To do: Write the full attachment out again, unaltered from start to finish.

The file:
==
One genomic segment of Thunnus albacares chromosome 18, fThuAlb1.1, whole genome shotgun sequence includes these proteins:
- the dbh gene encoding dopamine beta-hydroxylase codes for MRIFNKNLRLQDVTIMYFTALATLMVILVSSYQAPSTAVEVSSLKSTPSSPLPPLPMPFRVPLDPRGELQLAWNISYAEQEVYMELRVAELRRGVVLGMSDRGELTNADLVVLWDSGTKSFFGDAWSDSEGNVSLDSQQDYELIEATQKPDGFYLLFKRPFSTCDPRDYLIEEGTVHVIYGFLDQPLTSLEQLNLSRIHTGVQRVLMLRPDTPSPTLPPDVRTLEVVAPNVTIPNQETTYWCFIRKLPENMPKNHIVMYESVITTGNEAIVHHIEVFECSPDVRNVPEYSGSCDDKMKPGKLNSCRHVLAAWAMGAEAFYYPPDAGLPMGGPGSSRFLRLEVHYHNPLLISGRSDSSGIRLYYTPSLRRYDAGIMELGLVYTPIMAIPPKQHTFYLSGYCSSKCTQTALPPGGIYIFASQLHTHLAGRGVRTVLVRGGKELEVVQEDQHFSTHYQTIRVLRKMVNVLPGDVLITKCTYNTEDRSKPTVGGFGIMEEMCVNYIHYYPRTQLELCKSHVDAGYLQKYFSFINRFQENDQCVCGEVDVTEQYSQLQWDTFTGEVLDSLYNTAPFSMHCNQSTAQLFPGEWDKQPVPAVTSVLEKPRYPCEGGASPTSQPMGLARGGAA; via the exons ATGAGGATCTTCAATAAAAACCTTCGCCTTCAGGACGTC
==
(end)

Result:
One genomic segment of Thunnus albacares chromosome 18, fThuAlb1.1, whole genome shotgun sequence includes these proteins:
- the dbh gene encoding dopamine beta-hydroxylase codes for MRIFNKNLRLQDVTIMYFTALATLMVILVSSYQAPSTAVEVSSLKSTPSSPLPPLPMPFRVPLDPRGELQLAWNISYAEQEVYMELRVAELRRGVVLGMSDRGELTNADLVVLWDSGTKSFFGDAWSDSEGNVSLDSQQDYELIEATQKPDGFYLLFKRPFSTCDPRDYLIEEGTVHVIYGFLDQPLTSLEQLNLSRIHTGVQRVLMLRPDTPSPTLPPDVRTLEVVAPNVTIPNQETTYWCFIRKLPENMPKNHIVMYESVITTGNEAIVHHIEVFECSPDVRNVPEYSGSCDDKMKPGKLNSCRHVLAAWAMGAEAFYYPPDAGLPMGGPGSSRFLRLEVHYHNPLLISGRSDSSGIRLYYTPSLRRYDAGIMELGLVYTPIMAIPPKQHTFYLSGYCSSKCTQTALPPGGIYIFASQLHTHLAGRGVRTVLVRGGKELEVVQEDQHFSTHYQTIRVLRKMVNVLPGDVLITKCTYNTEDRSKPTVGGFGIMEEMCVNYIHYYPRTQLELCKSHVDAGYLQKYFSFINRFQENDQCVCGEVDVTEQYSQLQWDTFTGEVLDSLYNTAPFSMHCNQSTAQLFPGEWDKQPVPAVTSVLEKPRYPCEGGASPTSQPMGLARGGAA; via the exons ATGAGGATCTTCAATAAAAACCTTCGCCTTCAGGACGTC